3. The Word of Invitation: Jesus calls people to faith in Him and promises them eternal rest (28-30). Here is one of the most profound examples of Jesus’ calling people to believe in Him. The words in these verses record the essence of the call to faith, and whoever understands them has found the way to the heart of Christianity. The chapter began with John asking if Jesus was the Messiah, to which Jesus responded that He is. It then included Jesus’ explanation of the problem of John with the rejection of the people. And because they refused to repent and believe, He denounced them and warned them of judgment. This judgment would come because they refused to accept the revelation He was providing in His teachings and His miracles. And so at the end of this section He repeats His offer--they do not need to be judged, they can find spiritual rest, if they come to Him.
Since revelation was not given to the wise and the learned, the invitation now given must have been intended for the weak and the weary. Jesus makes His appeal to people who have spiritual needs, not to the learned religious teachers who did not think they had any spiritual needs. Jesus’ double designation “weary and burdened” covers both sides of human misery, those who have undertaken burdens themselves and are weary (the active sense) and those who have had burdens laid upon them (the passive sense). Based on other teachings of Jesus we may say that this burden included the teachings of the scribes and Pharisees: “They tie up heavy loads and put them on men’s shoulders, but they themselves are not willing to lift a finger to move them” (Matt. 23:4). It was hard enough to try to keep the Law; but the Pharisaical regulations made it a complete burden.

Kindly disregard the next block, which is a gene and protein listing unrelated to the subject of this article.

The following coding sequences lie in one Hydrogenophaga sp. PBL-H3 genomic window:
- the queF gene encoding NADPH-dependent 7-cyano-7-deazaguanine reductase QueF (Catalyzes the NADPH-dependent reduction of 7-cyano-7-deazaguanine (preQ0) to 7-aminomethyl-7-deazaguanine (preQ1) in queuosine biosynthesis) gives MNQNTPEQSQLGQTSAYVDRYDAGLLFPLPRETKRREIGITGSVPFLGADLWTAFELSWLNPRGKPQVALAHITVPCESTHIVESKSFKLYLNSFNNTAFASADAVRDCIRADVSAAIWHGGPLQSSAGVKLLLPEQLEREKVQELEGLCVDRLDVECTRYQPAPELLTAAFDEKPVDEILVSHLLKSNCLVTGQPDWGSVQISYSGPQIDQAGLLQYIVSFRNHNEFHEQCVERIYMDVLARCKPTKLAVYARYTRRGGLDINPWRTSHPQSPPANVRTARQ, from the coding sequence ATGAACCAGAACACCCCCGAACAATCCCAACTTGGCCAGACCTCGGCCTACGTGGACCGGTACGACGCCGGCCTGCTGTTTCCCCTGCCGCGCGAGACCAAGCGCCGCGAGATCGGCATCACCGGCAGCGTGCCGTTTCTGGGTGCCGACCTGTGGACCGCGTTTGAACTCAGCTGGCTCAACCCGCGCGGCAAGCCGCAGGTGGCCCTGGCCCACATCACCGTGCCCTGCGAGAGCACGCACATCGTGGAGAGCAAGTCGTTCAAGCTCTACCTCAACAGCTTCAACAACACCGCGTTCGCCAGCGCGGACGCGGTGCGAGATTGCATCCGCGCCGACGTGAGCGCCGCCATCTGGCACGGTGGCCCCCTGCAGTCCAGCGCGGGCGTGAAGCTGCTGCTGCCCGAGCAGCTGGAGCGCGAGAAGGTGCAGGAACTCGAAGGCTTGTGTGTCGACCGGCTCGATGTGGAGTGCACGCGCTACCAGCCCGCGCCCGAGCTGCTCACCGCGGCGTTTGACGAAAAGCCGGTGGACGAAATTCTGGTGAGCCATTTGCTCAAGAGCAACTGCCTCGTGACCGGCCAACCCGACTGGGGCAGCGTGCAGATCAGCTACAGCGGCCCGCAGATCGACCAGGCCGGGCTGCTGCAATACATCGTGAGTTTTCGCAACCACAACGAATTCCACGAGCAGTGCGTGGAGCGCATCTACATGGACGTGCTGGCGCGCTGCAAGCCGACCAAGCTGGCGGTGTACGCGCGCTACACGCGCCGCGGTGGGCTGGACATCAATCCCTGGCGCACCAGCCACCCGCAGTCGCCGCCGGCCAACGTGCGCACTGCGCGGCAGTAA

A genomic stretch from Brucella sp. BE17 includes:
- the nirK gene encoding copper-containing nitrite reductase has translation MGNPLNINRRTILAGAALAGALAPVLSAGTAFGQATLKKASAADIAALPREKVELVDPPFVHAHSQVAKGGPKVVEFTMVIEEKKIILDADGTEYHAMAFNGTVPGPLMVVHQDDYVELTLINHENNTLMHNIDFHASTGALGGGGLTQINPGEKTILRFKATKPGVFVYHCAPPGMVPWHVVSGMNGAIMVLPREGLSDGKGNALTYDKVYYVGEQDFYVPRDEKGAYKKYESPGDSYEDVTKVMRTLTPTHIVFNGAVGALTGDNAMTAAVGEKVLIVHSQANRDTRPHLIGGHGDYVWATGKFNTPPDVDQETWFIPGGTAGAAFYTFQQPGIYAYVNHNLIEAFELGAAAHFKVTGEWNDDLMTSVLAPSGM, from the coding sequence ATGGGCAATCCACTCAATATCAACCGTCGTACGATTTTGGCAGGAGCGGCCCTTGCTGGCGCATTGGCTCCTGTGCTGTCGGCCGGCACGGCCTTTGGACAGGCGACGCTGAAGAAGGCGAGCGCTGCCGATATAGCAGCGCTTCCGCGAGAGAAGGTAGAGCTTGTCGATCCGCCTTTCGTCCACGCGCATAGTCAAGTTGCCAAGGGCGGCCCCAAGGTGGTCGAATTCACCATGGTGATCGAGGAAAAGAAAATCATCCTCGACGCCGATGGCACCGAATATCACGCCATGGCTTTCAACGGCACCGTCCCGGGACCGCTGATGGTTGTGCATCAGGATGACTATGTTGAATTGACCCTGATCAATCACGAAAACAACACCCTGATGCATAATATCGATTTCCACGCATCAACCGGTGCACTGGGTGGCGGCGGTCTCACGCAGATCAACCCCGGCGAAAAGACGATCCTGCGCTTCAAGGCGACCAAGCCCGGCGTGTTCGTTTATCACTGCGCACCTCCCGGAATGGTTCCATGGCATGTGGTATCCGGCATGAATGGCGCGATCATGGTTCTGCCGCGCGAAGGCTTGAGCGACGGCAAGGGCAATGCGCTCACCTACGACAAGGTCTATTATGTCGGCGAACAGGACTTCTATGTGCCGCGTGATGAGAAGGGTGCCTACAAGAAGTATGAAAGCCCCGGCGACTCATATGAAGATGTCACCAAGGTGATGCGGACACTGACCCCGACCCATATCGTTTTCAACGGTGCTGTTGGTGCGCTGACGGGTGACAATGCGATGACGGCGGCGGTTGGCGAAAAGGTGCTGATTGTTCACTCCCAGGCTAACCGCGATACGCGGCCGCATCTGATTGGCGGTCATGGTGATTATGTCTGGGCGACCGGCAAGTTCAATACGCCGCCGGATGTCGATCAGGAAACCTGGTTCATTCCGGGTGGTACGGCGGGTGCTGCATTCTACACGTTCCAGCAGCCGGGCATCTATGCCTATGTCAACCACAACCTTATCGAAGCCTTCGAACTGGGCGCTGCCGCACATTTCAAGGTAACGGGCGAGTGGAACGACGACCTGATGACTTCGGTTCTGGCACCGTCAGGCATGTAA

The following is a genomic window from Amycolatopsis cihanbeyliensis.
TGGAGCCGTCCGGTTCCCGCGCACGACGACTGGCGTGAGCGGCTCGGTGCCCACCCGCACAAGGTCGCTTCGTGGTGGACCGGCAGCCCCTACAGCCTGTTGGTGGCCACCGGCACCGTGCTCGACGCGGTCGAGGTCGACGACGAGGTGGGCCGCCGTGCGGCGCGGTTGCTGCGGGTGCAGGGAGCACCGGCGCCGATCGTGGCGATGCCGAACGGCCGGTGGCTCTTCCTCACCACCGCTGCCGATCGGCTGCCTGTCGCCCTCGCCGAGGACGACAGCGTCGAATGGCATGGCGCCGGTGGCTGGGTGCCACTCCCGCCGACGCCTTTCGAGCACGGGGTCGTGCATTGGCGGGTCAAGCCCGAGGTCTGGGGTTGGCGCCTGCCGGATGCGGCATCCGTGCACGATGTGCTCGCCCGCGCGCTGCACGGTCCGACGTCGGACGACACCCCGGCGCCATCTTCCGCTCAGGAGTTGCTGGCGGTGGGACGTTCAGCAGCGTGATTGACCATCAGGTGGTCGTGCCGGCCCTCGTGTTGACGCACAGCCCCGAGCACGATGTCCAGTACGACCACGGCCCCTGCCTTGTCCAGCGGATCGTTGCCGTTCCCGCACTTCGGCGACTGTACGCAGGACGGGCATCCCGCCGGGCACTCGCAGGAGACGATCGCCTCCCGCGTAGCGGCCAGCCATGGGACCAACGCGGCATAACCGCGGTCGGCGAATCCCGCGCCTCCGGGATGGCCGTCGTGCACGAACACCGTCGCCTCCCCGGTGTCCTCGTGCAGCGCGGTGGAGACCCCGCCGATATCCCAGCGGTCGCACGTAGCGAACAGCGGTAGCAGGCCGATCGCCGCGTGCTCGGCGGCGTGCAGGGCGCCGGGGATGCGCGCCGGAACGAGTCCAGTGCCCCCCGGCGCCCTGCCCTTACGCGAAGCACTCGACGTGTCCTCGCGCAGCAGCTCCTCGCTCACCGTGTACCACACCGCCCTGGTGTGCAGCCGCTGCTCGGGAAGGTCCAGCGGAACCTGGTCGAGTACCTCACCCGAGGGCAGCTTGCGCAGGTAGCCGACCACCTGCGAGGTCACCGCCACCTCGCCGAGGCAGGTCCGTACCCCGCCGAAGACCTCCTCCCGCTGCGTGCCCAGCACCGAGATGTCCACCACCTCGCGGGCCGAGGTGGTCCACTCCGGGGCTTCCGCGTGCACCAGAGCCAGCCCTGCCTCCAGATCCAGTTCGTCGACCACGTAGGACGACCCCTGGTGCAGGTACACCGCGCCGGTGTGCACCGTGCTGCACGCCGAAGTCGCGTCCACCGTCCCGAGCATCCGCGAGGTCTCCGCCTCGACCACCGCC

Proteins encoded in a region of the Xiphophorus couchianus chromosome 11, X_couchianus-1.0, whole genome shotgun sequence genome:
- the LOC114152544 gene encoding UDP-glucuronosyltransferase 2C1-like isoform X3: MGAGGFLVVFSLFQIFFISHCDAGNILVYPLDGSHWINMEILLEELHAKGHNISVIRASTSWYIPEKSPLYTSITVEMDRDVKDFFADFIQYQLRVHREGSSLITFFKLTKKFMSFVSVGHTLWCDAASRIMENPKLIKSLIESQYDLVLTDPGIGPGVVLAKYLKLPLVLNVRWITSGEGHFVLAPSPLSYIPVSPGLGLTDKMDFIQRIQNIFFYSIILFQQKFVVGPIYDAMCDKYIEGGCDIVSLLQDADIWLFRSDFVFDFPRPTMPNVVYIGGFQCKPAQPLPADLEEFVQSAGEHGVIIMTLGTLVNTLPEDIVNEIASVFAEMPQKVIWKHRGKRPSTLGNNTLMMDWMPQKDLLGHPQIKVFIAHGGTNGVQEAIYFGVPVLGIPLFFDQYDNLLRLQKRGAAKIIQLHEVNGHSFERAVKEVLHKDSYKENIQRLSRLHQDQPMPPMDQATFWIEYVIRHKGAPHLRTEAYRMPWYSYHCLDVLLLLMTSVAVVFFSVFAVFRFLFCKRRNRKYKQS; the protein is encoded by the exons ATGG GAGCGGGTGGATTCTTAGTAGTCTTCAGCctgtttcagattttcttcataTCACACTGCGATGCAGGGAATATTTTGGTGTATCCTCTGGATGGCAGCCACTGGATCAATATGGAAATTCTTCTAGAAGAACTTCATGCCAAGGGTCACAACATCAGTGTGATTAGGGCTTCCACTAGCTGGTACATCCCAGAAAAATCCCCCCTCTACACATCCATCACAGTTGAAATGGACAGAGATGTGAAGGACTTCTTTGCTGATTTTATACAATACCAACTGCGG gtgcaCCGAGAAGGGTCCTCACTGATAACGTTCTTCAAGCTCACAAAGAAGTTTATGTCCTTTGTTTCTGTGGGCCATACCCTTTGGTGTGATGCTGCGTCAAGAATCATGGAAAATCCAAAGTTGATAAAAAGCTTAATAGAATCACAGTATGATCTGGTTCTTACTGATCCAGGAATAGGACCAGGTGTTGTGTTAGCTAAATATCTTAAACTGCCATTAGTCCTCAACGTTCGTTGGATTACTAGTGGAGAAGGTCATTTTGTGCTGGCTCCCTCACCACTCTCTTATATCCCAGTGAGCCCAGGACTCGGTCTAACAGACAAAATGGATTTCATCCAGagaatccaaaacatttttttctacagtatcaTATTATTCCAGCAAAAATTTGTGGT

His invitation was with promise: “Come to me . . . and I will give you rest.” When rest is rest for the soul, burdens become light. In all probability Jesus was referring to the promise of the New Covenant in Jeremiah that the LORD would refresh the people (31:25); for those who followed Jesus by faith the rest would be both a present reality through the forgiveness of sin and relief of the burden of guilt, and a future guarantee of complete redemption. The important thing to note is that He, Jesus, and not the Father, gives this rest. He is claiming to be the LORD, Yahweh, of Jeremiah 31. His words are emphatic, “I Myself,” and they underscore the previous declarations (vv. 25, 27) and affirms that He can and most assuredly will give this rest.
The call is for people to come to Him. This is ultimately a figure of speech, comparing believing in Him to the act of coming to Him. It indicates that one must believe in Jesus and seek forgiveness and salvation from Him. The act of faith would not be a momentary response, but it would be a whole new orientation to the spiritual life. Genuine faith will find expression in learning from Jesus, or taking His yoke.
In Israel the study and observance of the Law was often referred to as “the yoke of the law.”4 When Israelites repeated Deuteronomy 6:4 (the Great Shema’--”Hear O Israel, The LORD is our God, the LORD is One”) they were said to be taking the yoke of the kingdom of heaven, and by adding Deuteronomy 11:13-21 and Numbers 15:37-41 they were taking the yoke of the commandments. An old saying of the sages taught that whoever took the yoke of the Law was released from the cares of government and from the ordinary means of procuring subsistence (Mishnah: The Sayings of the Fathers, 3:5). So “yoke” was a well-known figure of speech for yielding to authority.5